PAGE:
Hijo v. United States
United States Supreme Court
HIJO v. UNITED STATES
Argued: April 28, 1904. --- Decided: May 16, 1904
This action was brought against the United States by J. Ribas Y Hijo, a Spanish corporation, to recover the sum of $10,000 as the value of the use of a certain merchant vessel taken by the United States in the Port of Ponce, Porto Rico, when that city was captured by the United States Army and Navy on July 28th, 1898.
The vessel was kept and used by the quartermaster's department of the Army until some time in April, 1899, when the War Department ordered its return to the owner, if all claim for use or damage for detention should be waived. Such conditional return was refused by the captain, who claimed to be a part owner, and with his crew he left the vessel.
Subsequently the consignees of the vessel were notified that it was at their disposal; that the government was about to discharge those having it in care; and they were requested to put some one in control of it. This they declined to do, and the vessel was abandoned, and in August, 1899, was wrecked in a hurricane.
The vessel was never in naval custody nor condemned as prize. When seized it was a Spanish vessel, carried the Spanish flag, and its owner, captain, and crew were all Spanish subjects. It did not come within any of the declared exemptions from seizure set forth in the Proclamation of the President dent of April 26th, 1898. 30 Stat. at L. 1770. A claim filed in the War Department in February, 1900, for its use was rejected.
Such being the facts found, the court below, upon final hearing, dismissed the action, upon the general ground that the vessel was properly seized as enemy's property, and its use was by the war power for war purposes.
A rehearing was asked and was denied, the court saying: 'A rehearing is asked upon the ground that the court has found, as a matter of fact, that the use continued until in April, 1899, and, as the protocol, followed by the President's proclamation, was dated August 12th, 1898 [30 Stat. at L. 1780], the complainants should recover on a quantum meruit the value of the use of the vessel between those dates. This was a seizure in time of war, and not in time of peace. It was, as has been said, a special case, arising from the necessary operation of war, and the war power of the government concluded it was necessary to take and use the property. Even conceding that the seizure did not terminate all right of the Spanish owner in the property, or to any use of it, yet the protocol and proclamation did not end the war. The protocol worked a mere truce. The President had not the power to terminate the war by treaty without the advice or consent of the Senate of the United States. If a treaty be silent as to when it is to become effective, the weight of authority is that it does not become so until ratified, and this was not done until in April, 1899 [30 Stat. at L. 1754], and the war did not end by treaty until then, and all the use made by the government of the vessel was justified by the rules of law and international law, without compensation.'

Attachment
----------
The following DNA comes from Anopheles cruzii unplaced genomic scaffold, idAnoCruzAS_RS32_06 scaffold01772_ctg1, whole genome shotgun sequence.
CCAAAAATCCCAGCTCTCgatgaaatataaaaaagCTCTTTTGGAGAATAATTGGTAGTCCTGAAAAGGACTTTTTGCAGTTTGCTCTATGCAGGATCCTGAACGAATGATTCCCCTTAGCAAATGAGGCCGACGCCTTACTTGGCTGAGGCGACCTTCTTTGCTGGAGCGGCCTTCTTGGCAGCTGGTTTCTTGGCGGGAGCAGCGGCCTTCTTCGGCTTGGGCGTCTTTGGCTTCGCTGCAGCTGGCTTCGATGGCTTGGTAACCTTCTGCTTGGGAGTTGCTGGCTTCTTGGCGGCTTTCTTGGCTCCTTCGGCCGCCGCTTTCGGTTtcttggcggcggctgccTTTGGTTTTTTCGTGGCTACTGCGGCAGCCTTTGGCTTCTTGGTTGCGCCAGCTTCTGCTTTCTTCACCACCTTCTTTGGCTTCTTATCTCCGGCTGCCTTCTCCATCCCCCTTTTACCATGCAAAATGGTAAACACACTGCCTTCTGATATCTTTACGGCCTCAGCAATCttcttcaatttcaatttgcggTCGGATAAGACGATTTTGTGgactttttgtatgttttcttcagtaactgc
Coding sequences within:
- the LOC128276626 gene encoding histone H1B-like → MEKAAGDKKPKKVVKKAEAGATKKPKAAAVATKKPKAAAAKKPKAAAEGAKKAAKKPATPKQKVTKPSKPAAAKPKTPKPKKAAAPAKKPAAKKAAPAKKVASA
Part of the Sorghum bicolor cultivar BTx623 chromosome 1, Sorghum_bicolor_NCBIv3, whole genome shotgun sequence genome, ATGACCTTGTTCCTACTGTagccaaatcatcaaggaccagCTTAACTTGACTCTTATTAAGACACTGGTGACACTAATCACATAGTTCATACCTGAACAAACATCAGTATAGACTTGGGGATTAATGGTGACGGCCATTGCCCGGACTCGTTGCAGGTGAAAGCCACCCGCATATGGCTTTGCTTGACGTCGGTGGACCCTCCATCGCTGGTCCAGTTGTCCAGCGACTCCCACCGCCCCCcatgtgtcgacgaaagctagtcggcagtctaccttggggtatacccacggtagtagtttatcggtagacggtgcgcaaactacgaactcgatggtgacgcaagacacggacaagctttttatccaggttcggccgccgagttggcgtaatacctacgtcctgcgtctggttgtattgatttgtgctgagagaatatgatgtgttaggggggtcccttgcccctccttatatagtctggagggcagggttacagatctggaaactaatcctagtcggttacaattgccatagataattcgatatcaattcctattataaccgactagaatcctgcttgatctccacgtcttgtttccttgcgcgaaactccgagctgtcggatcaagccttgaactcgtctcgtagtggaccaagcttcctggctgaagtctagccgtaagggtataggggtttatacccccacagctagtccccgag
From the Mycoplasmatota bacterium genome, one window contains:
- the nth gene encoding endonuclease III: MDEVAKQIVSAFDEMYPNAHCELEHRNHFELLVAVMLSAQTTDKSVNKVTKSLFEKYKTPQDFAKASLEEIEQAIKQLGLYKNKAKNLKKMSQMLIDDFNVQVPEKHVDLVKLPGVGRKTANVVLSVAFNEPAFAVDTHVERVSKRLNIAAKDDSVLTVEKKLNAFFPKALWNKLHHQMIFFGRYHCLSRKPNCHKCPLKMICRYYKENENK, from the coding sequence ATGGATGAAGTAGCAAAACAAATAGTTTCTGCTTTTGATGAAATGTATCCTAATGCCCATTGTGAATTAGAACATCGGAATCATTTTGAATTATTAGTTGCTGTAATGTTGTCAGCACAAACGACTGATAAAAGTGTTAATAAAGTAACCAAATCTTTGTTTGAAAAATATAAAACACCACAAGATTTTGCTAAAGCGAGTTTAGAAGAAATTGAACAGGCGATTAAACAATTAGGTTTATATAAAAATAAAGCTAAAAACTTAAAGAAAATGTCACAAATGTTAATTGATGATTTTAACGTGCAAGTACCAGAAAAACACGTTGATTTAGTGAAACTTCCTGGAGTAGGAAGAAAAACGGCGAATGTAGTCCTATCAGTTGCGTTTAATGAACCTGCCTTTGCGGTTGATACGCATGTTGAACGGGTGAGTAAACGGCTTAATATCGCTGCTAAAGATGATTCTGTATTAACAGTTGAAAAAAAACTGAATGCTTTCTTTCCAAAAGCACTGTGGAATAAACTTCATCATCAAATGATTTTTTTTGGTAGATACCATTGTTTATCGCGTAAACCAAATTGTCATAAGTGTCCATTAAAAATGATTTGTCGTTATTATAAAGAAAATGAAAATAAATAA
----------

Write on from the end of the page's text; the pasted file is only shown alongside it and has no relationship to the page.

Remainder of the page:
Mr. Charles M. Boerman for appellant.
[Argument of Counsel from page 317 intentionally omitted]
Solicitor General Hoyt and Assistant Attorney General McReynolds for appellee.
Mr. Justice Harlan delivered the opinion of the court:
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